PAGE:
|Feeling great post-race|
Actually, I’m just feeling really proud generally. I never thought I’d be able to do a race like this, but would you look at that – I have. It was so great to do it with one of my best friends, Harriet, too. Neither of us is a runner, and through training for Bristol 10K we’ve established that my knees HATE running (you’ll know all about my knee saga should you be one of my twitter followers – gripping stuff) and Harriet has developed shin splints. Evidently we should both just stick to dancing.
I think the reason we enjoyed doing this is that we just catch up, natter and gossip as we go. To be fair, we’ve seen a lot of each other recently so there wasn’t much news to catch up on today. As a result – topics of conversation included:
1. Our dream weddings
2. Favourite musicals
3. Favourite soppy films
4. Why Rose in Titanic is an idiot
5. How much of The Devil Wears Prada I can quote
6. What we were going to have for lunch
7. Favourite froyo toppings/flavours/sauces
We helped pace each other (well, it was mainly me telling Harriet to slow down despite the fact that my legs are a fair bit longer) and generally got each other through. I saw quite a lot of people just running by themselves… I couldn’t do it.
|all the runners on our way down to the race|
Actually, I was amazed at the scale of the whole thing. It was incredibly organised – everything ran (if you’ll pardon the pun) so efficiently and perfectly to schedule. We also had 30 seconds silence at the beginning of the race for victims of the Boston Marathon bombing which was a really thoughtful touch. I want to thank all the fabulous, helpful, friendly volunteers and all the Run Bristol organisers. Except Harriet and I do have one qualm: we were promised foil blankets. There were no foil blankets. Still, we got a medal and T-Shirt each which are now proudly displayed in my room.
There was a great atmosphere throughout the whole thing and a real buzz of excitement in the air. I also want to thank every single person who came out to support from the sidelines, whether they knew someone running or not. Having people cheer you on really is the biggest boost and they did a fantastic job. I have to say, when Harriet and I saw our friends cheering us on we went nuts. It’s so exciting. Mine even said they’d been inspired and were thinking about doing it themselves next year.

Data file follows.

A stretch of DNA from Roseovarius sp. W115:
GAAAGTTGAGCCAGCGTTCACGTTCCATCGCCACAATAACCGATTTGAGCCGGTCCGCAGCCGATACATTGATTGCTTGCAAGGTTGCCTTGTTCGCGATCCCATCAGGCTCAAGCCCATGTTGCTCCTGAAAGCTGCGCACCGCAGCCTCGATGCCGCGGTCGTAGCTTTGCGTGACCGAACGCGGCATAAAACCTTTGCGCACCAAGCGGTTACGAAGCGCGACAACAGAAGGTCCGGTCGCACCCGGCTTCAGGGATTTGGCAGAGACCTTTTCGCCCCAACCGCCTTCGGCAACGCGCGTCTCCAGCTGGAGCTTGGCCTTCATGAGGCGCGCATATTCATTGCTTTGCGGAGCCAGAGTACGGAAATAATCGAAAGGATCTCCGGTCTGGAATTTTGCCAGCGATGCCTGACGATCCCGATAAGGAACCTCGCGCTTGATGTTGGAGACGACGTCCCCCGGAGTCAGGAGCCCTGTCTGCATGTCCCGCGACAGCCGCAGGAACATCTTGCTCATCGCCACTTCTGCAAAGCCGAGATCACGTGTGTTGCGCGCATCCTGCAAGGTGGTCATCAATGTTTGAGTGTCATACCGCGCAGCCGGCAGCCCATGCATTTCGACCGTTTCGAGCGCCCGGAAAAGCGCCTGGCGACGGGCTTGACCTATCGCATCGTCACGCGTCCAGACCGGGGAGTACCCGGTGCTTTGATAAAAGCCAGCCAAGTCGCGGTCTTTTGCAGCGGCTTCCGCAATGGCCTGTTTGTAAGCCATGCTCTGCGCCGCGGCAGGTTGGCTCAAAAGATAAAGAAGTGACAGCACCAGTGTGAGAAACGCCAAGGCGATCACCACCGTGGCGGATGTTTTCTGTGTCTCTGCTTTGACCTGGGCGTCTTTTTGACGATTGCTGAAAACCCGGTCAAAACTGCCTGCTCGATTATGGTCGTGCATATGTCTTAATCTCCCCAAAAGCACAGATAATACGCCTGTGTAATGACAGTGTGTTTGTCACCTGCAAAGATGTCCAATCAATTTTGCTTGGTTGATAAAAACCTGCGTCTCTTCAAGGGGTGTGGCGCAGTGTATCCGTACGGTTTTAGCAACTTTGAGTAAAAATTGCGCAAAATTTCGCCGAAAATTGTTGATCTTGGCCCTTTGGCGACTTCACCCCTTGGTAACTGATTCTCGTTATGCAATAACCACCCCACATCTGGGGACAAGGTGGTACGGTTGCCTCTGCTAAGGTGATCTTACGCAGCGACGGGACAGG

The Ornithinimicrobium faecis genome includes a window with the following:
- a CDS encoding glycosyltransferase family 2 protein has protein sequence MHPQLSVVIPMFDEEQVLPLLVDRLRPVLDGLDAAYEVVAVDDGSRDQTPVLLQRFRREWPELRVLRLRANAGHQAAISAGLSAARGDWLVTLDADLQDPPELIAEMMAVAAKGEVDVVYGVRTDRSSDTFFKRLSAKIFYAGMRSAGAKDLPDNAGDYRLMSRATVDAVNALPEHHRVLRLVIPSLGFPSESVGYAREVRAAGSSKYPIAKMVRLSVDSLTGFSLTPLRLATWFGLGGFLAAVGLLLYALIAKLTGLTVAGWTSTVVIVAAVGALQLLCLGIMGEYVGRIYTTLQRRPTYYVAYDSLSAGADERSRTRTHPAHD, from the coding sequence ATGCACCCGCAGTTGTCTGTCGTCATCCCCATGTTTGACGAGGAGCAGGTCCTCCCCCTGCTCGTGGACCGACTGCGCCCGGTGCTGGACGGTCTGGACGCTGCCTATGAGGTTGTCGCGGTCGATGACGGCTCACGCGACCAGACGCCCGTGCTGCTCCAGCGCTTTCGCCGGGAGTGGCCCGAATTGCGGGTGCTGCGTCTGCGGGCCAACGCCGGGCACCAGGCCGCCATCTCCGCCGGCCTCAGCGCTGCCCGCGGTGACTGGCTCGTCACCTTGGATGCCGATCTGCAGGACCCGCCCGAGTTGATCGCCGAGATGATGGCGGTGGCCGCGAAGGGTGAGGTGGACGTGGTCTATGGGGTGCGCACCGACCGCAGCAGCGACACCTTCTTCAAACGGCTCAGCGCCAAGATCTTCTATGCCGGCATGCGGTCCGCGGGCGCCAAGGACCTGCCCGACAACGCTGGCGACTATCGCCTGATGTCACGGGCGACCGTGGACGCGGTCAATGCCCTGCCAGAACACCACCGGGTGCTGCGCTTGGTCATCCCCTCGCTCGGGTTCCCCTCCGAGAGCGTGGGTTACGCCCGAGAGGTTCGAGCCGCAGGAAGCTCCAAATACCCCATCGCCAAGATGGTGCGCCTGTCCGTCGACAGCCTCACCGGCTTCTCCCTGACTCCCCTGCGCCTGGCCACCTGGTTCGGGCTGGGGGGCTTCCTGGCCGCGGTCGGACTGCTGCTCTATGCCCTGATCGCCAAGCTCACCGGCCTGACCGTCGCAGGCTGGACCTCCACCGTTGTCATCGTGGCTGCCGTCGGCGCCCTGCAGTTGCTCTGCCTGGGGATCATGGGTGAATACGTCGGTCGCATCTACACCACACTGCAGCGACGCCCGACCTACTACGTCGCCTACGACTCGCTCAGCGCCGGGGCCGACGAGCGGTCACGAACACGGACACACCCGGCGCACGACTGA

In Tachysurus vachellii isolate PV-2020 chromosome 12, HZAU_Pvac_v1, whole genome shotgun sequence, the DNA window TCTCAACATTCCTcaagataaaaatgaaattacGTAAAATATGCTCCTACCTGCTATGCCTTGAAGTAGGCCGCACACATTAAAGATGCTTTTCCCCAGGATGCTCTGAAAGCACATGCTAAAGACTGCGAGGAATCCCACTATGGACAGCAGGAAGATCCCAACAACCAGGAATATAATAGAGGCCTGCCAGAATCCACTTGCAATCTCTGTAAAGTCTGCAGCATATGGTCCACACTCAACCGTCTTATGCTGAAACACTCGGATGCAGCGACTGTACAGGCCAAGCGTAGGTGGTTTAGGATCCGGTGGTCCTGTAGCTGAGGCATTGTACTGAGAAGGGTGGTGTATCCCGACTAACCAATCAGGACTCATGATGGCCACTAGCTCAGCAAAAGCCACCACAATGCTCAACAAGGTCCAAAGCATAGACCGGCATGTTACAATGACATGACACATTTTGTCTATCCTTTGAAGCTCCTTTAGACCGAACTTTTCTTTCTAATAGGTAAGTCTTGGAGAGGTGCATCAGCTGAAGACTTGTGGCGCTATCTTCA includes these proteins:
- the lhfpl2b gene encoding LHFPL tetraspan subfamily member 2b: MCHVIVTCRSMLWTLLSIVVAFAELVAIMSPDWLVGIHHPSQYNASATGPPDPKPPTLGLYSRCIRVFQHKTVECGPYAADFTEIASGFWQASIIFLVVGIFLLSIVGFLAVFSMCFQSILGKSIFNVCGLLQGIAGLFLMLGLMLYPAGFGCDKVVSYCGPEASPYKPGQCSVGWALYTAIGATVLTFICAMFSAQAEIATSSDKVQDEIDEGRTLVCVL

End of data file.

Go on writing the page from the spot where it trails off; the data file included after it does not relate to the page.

|Yeah we are!|
The hardest part of the race was probably the 4-5K period – we could see runners going back the other way on the other side of the road, couldn’t even see the turnaround point, knew we weren’t even halfway, yet we were already feeling the burn. Helpfully, there were markers each kilometre of the race and troupes of volunteers handing out water bottles at the 5K mark.
Me: “I’m not sure I can jog and drink water at the same time.”
Harriet: “Yes you can. We’re going to keep running.”
We kept running. And we felt like runners we’d seen on the TV as we swooped the bottles out of the volunteers’ hands, drank a few sips and then threw them in the strategically placed bins.
I think I had a grin on my face for the whole of the final kilometre as the pride and sense of achievement began to kick in. Naturally, we sped up as we approached the finish line. Hand in hand, arms in the air, beaming like Cheshire cats, we ran across the line. REJOICE! What a sense of euphoria.
People talk about a runner’s high, but the feeling after completing an official race is a kajillion times better than just going for a random jog any day of the week. And when I think about how much money we’ve raised in sponsorship (nearly £1,100 at the last count!) it makes it all so much better. We’ve been fundraising for St Cuthbert’s Hospice in Durham which is an amazing place, run entirely on donations, and which has been a massive help to Harriet’s family and so many others. (Oh, and you can still sponsor us up to three months after the race, so our page is here if you feel so inclined.)
Thank you so much to everyone who’s already sponsored us. Considering these pants economic times not to mention the fact that most of my friends are students, it really means so much to me. Realistically, it’s not even about the amount of the donation, it’s what it represents: your support. As Mastercard would say, that’s priceless.
|The guy with the horse head|
Thanks to everyone who put up with my moaning about my knees, thanks to our cheerleaders (Alex, Sian, Katie and Christian), thanks to our sponsors, thanks to the volunteers, thanks to Bristol Fit and Fab for encouraging us to do this, thanks to the organisers, thanks to Abi for helping us train, and MASSIVE thank you to Harriet for being such a super duper star training buddy. I am proud. WELL DONE US.